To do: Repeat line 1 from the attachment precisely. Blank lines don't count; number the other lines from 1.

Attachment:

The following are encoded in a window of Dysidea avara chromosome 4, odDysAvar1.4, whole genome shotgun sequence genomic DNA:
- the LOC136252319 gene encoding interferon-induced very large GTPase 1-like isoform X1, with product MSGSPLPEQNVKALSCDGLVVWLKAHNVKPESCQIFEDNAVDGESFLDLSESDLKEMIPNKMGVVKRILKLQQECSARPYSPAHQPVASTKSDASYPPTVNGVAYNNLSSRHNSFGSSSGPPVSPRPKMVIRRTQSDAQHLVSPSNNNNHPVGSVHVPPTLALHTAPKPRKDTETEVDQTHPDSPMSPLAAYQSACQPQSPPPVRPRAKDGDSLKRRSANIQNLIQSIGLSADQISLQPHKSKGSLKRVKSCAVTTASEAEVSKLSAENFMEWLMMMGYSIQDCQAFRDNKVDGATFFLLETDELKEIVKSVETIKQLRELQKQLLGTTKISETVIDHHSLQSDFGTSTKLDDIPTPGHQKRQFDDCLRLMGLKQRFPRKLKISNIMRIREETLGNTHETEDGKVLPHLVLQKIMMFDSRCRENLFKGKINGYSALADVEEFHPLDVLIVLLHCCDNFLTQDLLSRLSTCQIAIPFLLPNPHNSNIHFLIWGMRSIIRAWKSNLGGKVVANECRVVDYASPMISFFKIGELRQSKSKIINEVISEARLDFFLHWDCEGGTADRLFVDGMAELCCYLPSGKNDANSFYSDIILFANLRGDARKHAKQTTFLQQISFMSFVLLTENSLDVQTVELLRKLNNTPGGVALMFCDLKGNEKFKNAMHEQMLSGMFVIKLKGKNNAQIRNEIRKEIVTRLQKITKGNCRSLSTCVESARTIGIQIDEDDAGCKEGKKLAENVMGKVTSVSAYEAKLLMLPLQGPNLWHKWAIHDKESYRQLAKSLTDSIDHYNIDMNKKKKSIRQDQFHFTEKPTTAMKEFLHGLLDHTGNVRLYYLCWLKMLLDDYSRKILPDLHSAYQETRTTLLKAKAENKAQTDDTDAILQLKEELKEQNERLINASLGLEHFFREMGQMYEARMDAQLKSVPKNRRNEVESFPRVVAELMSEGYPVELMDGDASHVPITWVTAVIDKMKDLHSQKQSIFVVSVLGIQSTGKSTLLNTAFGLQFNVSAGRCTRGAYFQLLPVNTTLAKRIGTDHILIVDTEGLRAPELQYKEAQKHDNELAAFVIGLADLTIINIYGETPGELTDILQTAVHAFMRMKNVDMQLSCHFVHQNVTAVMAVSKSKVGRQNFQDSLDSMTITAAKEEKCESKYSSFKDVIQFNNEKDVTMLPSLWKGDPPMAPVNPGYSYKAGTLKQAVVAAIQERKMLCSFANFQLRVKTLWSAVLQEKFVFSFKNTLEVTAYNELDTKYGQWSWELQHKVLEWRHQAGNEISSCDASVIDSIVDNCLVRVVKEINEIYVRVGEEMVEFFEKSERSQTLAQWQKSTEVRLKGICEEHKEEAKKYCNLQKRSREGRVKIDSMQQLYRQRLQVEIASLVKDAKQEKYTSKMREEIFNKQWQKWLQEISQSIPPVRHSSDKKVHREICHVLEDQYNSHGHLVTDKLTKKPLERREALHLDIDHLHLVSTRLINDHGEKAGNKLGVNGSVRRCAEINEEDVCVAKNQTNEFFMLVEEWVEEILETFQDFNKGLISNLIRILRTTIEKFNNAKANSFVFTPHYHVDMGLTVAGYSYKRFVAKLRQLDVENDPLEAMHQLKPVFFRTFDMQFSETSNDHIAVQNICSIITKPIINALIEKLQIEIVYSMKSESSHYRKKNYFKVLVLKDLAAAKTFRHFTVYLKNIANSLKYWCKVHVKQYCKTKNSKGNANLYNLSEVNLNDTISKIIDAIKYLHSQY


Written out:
The following are encoded in a window of Dysidea avara chromosome 4, odDysAvar1.4, whole genome shotgun sequence genomic DNA: